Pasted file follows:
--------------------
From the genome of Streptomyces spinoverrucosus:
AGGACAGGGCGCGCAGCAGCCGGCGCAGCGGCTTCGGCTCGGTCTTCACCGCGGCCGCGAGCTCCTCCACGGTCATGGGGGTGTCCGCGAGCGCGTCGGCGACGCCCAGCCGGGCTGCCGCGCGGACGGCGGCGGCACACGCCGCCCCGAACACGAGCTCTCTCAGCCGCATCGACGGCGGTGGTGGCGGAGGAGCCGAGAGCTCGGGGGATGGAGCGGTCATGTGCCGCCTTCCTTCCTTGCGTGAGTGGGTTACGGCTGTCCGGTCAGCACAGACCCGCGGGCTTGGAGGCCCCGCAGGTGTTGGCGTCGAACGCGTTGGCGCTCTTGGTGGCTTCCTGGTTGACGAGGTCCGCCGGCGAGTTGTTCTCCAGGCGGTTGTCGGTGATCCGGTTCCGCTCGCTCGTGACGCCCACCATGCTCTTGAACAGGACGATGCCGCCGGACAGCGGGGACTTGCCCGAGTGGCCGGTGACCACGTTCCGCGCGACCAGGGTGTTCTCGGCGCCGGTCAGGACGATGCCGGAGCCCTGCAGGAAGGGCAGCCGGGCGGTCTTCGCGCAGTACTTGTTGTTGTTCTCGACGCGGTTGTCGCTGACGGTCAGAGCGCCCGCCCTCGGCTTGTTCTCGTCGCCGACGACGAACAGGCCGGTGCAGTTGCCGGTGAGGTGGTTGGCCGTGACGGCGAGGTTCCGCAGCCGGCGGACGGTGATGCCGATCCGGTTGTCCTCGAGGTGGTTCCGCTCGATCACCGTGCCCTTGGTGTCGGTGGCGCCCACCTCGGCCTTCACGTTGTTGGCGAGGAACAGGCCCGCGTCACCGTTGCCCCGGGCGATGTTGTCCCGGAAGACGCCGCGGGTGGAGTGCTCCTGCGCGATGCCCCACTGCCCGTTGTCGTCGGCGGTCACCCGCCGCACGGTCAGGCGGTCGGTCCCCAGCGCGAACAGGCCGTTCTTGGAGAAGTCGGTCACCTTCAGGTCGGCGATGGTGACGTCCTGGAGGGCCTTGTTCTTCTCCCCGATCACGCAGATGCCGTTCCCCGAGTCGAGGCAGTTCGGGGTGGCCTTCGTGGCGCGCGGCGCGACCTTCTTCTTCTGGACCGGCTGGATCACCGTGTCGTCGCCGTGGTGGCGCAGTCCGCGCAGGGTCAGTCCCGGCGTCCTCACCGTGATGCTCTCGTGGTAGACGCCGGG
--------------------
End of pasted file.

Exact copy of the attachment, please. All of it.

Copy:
From the genome of Streptomyces spinoverrucosus:
AGGACAGGGCGCGCAGCAGCCGGCGCAGCGGCTTCGGCTCGGTCTTCACCGCGGCCGCGAGCTCCTCCACGGTCATGGGGGTGTCCGCGAGCGCGTCGGCGACGCCCAGCCGGGCTGCCGCGCGGACGGCGGCGGCACACGCCGCCCCGAACACGAGCTCTCTCAGCCGCATCGACGGCGGTGGTGGCGGAGGAGCCGAGAGCTCGGGGGATGGAGCGGTCATGTGCCGCCTTCCTTCCTTGCGTGAGTGGGTTACGGCTGTCCGGTCAGCACAGACCCGCGGGCTTGGAGGCCCCGCAGGTGTTGGCGTCGAACGCGTTGGCGCTCTTGGTGGCTTCCTGGTTGACGAGGTCCGCCGGCGAGTTGTTCTCCAGGCGGTTGTCGGTGATCCGGTTCCGCTCGCTCGTGACGCCCACCATGCTCTTGAACAGGACGATGCCGCCGGACAGCGGGGACTTGCCCGAGTGGCCGGTGACCACGTTCCGCGCGACCAGGGTGTTCTCGGCGCCGGTCAGGACGATGCCGGAGCCCTGCAGGAAGGGCAGCCGGGCGGTCTTCGCGCAGTACTTGTTGTTGTTCTCGACGCGGTTGTCGCTGACGGTCAGAGCGCCCGCCCTCGGCTTGTTCTCGTCGCCGACGACGAACAGGCCGGTGCAGTTGCCGGTGAGGTGGTTGGCCGTGACGGCGAGGTTCCGCAGCCGGCGGACGGTGATGCCGATCCGGTTGTCCTCGAGGTGGTTCCGCTCGATCACCGTGCCCTTGGTGTCGGTGGCGCCCACCTCGGCCTTCACGTTGTTGGCGAGGAACAGGCCCGCGTCACCGTTGCCCCGGGCGATGTTGTCCCGGAAGACGCCGCGGGTGGAGTGCTCCTGCGCGATGCCCCACTGCCCGTTGTCGTCGGCGGTCACCCGCCGCACGGTCAGGCGGTCGGTCCCCAGCGCGAACAGGCCGTTCTTGGAGAAGTCGGTCACCTTCAGGTCGGCGATGGTGACGTCCTGGAGGGCCTTGTTCTTCTCCCCGATCACGCAGATGCCGTTCCCCGAGTCGAGGCAGTTCGGGGTGGCCTTCGTGGCGCGCGGCGCGACCTTCTTCTTCTGGACCGGCTGGATCACCGTGTCGTCGCCGTGGTGGCGCAGTCCGCGCAGGGTCAGTCCCGGCGTCCTCACCGTGATGCTCTCGTGGTAGACGCCGGG